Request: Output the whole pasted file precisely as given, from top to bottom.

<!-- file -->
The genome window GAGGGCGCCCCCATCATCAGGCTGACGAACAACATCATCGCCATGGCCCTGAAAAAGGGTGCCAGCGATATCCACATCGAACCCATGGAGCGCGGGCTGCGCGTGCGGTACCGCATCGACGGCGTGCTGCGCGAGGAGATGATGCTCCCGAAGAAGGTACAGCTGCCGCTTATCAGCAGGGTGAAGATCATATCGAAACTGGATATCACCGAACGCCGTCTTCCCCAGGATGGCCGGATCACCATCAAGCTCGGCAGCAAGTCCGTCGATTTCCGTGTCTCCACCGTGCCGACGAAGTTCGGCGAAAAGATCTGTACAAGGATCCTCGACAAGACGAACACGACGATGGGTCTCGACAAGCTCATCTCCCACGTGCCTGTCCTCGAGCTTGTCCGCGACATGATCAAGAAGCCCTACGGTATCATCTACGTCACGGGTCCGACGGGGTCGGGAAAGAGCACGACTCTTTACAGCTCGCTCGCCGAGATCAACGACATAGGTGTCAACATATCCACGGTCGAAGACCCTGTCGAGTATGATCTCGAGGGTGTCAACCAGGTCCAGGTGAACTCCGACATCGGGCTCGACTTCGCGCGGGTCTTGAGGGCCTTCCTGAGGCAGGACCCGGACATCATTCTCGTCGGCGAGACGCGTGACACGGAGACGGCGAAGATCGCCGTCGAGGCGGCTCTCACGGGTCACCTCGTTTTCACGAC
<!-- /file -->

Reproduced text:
The genome window GAGGGCGCCCCCATCATCAGGCTGACGAACAACATCATCGCCATGGCCCTGAAAAAGGGTGCCAGCGATATCCACATCGAACCCATGGAGCGCGGGCTGCGCGTGCGGTACCGCATCGACGGCGTGCTGCGCGAGGAGATGATGCTCCCGAAGAAGGTACAGCTGCCGCTTATCAGCAGGGTGAAGATCATATCGAAACTGGATATCACCGAACGCCGTCTTCCCCAGGATGGCCGGATCACCATCAAGCTCGGCAGCAAGTCCGTCGATTTCCGTGTCTCCACCGTGCCGACGAAGTTCGGCGAAAAGATCTGTACAAGGATCCTCGACAAGACGAACACGACGATGGGTCTCGACAAGCTCATCTCCCACGTGCCTGTCCTCGAGCTTGTCCGCGACATGATCAAGAAGCCCTACGGTATCATCTACGTCACGGGTCCGACGGGGTCGGGAAAGAGCACGACTCTTTACAGCTCGCTCGCCGAGATCAACGACATAGGTGTCAACATATCCACGGTCGAAGACCCTGTCGAGTATGATCTCGAGGGTGTCAACCAGGTCCAGGTGAACTCCGACATCGGGCTCGACTTCGCGCGGGTCTTGAGGGCCTTCCTGAGGCAGGACCCGGACATCATTCTCGTCGGCGAGACGCGTGACACGGAGACGGCGAAGATCGCCGTCGAGGCGGCTCTCACGGGTCACCTCGTTTTCACGAC